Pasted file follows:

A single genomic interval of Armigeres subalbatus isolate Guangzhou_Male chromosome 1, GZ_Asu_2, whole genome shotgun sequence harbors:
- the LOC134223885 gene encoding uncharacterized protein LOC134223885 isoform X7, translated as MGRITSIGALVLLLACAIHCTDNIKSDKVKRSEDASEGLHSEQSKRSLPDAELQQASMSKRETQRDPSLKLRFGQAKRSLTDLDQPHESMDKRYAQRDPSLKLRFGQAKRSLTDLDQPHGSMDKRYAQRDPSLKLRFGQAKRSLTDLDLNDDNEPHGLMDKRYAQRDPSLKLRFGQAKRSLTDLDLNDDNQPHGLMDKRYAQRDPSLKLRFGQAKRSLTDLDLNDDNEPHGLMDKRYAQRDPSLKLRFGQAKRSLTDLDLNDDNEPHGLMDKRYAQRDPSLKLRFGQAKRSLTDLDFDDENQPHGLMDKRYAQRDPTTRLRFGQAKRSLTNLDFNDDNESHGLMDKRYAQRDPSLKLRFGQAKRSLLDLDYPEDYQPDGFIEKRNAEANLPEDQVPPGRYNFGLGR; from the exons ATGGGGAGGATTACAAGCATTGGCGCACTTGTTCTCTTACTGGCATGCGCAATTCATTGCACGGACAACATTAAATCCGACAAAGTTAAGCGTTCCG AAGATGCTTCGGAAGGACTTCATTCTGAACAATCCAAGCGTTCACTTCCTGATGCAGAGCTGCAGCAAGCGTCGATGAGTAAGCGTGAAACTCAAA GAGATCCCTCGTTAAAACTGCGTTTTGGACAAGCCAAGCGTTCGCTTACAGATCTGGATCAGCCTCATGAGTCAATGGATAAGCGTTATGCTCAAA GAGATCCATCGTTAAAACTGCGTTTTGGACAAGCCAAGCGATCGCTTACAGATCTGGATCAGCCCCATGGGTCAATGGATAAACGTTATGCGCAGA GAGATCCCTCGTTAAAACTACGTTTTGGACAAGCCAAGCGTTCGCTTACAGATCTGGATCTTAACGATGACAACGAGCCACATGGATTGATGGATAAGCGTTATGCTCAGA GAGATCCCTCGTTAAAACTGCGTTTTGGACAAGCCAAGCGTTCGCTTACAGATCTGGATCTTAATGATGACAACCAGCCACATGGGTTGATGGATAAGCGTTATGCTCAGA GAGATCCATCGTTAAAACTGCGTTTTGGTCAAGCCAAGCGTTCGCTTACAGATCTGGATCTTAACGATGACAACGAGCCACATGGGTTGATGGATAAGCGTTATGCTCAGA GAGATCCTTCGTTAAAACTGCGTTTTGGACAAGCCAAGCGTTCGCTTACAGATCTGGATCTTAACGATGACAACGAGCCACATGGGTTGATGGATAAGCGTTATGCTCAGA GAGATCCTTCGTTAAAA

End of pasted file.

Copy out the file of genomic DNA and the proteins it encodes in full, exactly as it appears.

A single genomic interval of Armigeres subalbatus isolate Guangzhou_Male chromosome 1, GZ_Asu_2, whole genome shotgun sequence harbors:
- the LOC134223885 gene encoding uncharacterized protein LOC134223885 isoform X7, translated as MGRITSIGALVLLLACAIHCTDNIKSDKVKRSEDASEGLHSEQSKRSLPDAELQQASMSKRETQRDPSLKLRFGQAKRSLTDLDQPHESMDKRYAQRDPSLKLRFGQAKRSLTDLDQPHGSMDKRYAQRDPSLKLRFGQAKRSLTDLDLNDDNEPHGLMDKRYAQRDPSLKLRFGQAKRSLTDLDLNDDNQPHGLMDKRYAQRDPSLKLRFGQAKRSLTDLDLNDDNEPHGLMDKRYAQRDPSLKLRFGQAKRSLTDLDLNDDNEPHGLMDKRYAQRDPSLKLRFGQAKRSLTDLDFDDENQPHGLMDKRYAQRDPTTRLRFGQAKRSLTNLDFNDDNESHGLMDKRYAQRDPSLKLRFGQAKRSLLDLDYPEDYQPDGFIEKRNAEANLPEDQVPPGRYNFGLGR; from the exons ATGGGGAGGATTACAAGCATTGGCGCACTTGTTCTCTTACTGGCATGCGCAATTCATTGCACGGACAACATTAAATCCGACAAAGTTAAGCGTTCCG AAGATGCTTCGGAAGGACTTCATTCTGAACAATCCAAGCGTTCACTTCCTGATGCAGAGCTGCAGCAAGCGTCGATGAGTAAGCGTGAAACTCAAA GAGATCCCTCGTTAAAACTGCGTTTTGGACAAGCCAAGCGTTCGCTTACAGATCTGGATCAGCCTCATGAGTCAATGGATAAGCGTTATGCTCAAA GAGATCCATCGTTAAAACTGCGTTTTGGACAAGCCAAGCGATCGCTTACAGATCTGGATCAGCCCCATGGGTCAATGGATAAACGTTATGCGCAGA GAGATCCCTCGTTAAAACTACGTTTTGGACAAGCCAAGCGTTCGCTTACAGATCTGGATCTTAACGATGACAACGAGCCACATGGATTGATGGATAAGCGTTATGCTCAGA GAGATCCCTCGTTAAAACTGCGTTTTGGACAAGCCAAGCGTTCGCTTACAGATCTGGATCTTAATGATGACAACCAGCCACATGGGTTGATGGATAAGCGTTATGCTCAGA GAGATCCATCGTTAAAACTGCGTTTTGGTCAAGCCAAGCGTTCGCTTACAGATCTGGATCTTAACGATGACAACGAGCCACATGGGTTGATGGATAAGCGTTATGCTCAGA GAGATCCTTCGTTAAAACTGCGTTTTGGACAAGCCAAGCGTTCGCTTACAGATCTGGATCTTAACGATGACAACGAGCCACATGGGTTGATGGATAAGCGTTATGCTCAGA GAGATCCTTCGTTAAAA